Mehmal Sarfraz Column: Changing the narrative for peace
December 16, 2014, is a day that will haunt our memories forever. Around 150 people — more than 120 of them children — were brutally murdered, nay massacred, by Tehreek-i-Taliban Pakistan (TTP) terrorists at Army Public School (APS) in Peshawar
December 16, 2014, is a day that will haunt our memories forever. Around 150 people — more than 120 of them children — were brutally murdered, nay massacred, by Tehreek-i-Taliban Pakistan (TTP) terrorists at Army Public School (APS) in Peshawar.
Pakistan has seen so many terrorist attacks in the last decade that we have lost count. All we know is that more than 60,000 civilians have lost their lives in these attacks and thousands of security officials have also been martyred. All lives are equally important; they all matter but the way these children were killed shook each and every one of us. Those children who survived the attack are scarred for life. We cannot even begin to imagine how their lives have changed forever.
A year after the Peshawar school massacre, teachers and students in Lahore hold a vigil in memory of the victims. Pic/AFP
This attack also changed Pakistan — not in entirety but in some ways. There was palpable anger in society after the APS attack. As a result, the pro-Taliban narrative was changed; the military establishment changed its tune, so did the politicians and the media. But as The Economist pointed out, there is much left to do because “drawing the poison from decades of state-sanctioned Islamisation will prove far harder than picking off militant leaders — not least because death squads and the casual use of capital punishment risks a backlash”.
To squash the Hydra of Islamisation, unleashed by the state in the last six decades, will take many more decades. It cannot take place unless and until the state treats all terrorists as one and the same. Selective accountability is not the way to eradicate terrorism from our soil. Action should be taken against all militant outfits — even those outfits that are considered as our state’s ‘assets’. Our state must learn that these so-called assets are terrorists at the end of the day and not loyal to anyone but themselves.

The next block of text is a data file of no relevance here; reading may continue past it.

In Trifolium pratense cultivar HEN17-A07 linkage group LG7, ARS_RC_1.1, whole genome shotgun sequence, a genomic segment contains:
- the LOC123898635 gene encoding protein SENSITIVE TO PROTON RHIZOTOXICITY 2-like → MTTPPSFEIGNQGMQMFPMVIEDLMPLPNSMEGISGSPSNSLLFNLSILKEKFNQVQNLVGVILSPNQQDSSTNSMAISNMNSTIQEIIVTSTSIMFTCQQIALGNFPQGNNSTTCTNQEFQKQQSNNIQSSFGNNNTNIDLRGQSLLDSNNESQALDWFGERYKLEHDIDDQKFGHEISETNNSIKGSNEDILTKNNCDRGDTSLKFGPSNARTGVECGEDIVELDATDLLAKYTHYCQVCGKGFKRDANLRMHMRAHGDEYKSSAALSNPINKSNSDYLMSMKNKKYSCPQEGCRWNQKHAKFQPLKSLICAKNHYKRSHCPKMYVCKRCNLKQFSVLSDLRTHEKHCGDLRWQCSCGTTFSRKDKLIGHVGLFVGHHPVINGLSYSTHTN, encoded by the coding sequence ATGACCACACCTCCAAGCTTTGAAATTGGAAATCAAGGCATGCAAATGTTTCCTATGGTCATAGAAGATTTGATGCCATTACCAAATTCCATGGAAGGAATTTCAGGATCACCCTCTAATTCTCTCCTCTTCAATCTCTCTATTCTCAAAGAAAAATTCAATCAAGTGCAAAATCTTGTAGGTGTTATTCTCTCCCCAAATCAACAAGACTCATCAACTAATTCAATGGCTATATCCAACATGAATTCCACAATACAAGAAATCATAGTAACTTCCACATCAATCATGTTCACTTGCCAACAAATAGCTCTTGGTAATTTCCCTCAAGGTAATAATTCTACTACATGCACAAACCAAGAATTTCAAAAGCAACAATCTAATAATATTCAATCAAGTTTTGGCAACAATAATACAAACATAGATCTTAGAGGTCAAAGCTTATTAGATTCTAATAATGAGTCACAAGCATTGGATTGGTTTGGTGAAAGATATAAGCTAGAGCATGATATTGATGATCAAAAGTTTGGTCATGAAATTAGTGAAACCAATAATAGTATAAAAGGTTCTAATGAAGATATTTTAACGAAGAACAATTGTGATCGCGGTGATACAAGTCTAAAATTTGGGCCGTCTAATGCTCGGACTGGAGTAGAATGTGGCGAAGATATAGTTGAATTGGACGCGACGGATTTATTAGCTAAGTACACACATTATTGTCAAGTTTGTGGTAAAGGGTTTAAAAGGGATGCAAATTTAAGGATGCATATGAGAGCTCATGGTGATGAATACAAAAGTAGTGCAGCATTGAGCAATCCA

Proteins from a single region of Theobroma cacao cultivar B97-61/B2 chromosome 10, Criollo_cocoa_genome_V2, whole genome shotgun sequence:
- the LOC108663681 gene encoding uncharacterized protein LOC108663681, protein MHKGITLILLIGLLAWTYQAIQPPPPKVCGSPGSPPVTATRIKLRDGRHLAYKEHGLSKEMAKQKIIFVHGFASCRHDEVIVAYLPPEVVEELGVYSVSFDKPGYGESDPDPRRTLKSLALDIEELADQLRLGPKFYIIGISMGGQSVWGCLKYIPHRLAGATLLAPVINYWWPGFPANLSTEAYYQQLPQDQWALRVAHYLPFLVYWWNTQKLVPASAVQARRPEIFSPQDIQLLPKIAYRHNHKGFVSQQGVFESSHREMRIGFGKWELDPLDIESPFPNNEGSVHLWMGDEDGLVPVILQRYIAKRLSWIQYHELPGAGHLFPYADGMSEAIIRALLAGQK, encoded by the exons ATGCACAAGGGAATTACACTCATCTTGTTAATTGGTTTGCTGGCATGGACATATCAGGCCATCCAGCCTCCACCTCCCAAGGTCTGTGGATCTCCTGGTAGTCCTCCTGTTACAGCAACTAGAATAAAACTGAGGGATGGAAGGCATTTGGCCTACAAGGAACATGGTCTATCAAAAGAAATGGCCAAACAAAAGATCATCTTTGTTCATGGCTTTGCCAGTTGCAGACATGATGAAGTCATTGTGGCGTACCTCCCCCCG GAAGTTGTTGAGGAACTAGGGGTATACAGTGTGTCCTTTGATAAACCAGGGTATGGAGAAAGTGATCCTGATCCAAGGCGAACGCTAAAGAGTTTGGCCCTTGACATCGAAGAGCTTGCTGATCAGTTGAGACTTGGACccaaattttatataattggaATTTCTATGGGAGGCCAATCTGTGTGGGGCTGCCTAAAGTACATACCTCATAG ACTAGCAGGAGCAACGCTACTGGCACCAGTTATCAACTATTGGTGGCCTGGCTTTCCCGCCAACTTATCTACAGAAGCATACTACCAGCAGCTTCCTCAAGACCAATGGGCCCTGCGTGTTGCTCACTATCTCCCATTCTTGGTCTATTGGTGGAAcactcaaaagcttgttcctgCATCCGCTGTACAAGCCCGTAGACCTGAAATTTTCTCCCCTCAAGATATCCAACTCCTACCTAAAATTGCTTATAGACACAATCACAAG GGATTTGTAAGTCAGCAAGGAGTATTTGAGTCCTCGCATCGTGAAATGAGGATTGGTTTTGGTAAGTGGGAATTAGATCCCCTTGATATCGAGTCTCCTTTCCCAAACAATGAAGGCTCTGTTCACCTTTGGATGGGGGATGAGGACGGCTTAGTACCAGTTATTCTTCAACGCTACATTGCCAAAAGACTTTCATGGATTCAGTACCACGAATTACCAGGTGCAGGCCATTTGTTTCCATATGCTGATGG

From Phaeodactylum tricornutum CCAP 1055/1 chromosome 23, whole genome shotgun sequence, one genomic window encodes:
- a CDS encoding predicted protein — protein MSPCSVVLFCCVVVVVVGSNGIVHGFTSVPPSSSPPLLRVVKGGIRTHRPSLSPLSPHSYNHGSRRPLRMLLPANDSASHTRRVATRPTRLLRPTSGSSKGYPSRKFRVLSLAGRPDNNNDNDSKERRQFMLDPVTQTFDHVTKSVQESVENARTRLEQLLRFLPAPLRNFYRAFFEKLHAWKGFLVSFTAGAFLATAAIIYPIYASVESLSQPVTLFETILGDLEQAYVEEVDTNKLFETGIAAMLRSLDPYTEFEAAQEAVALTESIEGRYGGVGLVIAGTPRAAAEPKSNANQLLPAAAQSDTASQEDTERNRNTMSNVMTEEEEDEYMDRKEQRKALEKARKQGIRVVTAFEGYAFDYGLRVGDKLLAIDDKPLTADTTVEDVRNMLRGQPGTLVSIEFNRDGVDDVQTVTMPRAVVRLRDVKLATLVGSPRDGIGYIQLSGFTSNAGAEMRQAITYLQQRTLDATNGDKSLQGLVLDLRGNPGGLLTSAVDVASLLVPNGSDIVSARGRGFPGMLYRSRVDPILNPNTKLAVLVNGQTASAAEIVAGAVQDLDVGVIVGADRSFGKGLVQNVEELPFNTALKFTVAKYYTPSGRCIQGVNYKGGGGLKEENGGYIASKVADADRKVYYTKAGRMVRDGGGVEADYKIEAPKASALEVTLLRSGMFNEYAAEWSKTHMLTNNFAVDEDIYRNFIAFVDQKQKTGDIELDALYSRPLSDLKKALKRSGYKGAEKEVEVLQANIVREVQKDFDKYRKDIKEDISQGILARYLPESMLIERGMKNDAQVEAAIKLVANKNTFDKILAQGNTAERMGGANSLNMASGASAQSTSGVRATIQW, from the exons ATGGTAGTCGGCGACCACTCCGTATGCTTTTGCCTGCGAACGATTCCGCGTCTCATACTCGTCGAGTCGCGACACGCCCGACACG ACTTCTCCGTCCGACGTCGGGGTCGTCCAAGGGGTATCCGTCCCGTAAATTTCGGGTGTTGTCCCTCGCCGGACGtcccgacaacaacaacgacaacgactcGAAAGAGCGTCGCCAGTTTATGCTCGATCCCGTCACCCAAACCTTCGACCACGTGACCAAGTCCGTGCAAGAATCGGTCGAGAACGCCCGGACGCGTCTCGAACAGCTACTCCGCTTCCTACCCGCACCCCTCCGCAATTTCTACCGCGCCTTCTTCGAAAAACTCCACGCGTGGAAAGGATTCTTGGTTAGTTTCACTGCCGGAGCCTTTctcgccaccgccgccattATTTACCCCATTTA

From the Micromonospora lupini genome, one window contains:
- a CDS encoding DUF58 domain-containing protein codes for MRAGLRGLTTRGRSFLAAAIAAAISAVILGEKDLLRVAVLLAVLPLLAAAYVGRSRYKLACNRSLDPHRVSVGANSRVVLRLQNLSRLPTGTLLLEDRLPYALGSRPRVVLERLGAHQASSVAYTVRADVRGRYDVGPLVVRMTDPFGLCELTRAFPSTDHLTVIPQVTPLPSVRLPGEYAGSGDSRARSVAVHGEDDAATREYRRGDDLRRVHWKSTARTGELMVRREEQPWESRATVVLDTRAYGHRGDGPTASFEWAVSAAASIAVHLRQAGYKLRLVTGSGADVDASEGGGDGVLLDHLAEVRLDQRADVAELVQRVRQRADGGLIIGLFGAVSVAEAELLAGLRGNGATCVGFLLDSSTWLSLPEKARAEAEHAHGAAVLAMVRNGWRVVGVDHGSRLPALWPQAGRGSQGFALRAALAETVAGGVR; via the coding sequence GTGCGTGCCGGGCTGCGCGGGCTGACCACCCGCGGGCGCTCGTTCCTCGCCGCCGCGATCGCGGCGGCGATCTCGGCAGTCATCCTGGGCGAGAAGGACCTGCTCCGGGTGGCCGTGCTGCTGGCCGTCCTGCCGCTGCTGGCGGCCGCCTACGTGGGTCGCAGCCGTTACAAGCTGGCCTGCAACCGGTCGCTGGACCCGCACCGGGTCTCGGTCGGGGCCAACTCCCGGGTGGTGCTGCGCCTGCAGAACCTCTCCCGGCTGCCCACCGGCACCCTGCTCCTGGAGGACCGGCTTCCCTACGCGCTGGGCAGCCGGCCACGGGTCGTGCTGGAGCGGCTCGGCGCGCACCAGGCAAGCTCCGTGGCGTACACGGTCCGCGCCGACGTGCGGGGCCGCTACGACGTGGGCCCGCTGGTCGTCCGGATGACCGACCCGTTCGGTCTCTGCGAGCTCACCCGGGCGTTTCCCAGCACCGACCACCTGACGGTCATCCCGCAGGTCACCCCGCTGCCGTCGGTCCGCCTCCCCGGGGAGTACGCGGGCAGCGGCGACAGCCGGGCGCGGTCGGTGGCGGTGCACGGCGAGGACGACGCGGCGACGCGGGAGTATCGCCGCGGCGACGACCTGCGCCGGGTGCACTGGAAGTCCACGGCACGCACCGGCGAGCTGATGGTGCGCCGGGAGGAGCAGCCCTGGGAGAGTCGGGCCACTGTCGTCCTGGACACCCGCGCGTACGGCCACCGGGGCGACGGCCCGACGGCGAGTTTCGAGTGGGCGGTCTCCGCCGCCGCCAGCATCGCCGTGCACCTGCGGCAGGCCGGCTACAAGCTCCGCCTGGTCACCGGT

We must not forget that the TTP was once considered to be our ‘brethren’ who had been led astray due to the war on terror. Such fallacies propagated by the state is why our society is living in denial. Most of our people think that every bad thing that happens in Pakistan is due to some external force. We have stopped introspecting and refuse to believe that the enemy lives within. If we want our children to be safe and live peacefully in this country, we must start challenging the state’s flawed policies. It may take decades, but we need to initiate this process now, or else it will continue to haunt our future generations.
On another note, following her visit to Islamabad, Indian Foreign Minister Sushma Swaraj told the Lok Sabha that war is not an option and dialogue is the way forward with Pakistan to fight the ‘shadow of terror’. Ms Swaraj is right. So far the Modi government has been extremely hawkish when it comes to Pakistan but, slowly, it has realised that without dialogue, both India and Pakistan cannot progress. Instead of stockpiling nukes, we should be spending that money on eradication of poverty. Our people have suffered enough as it is. Now they need peace — in their homes and in the region.
The writer is a Pakistani journalist. Reach her at firstname.lastname@example.org
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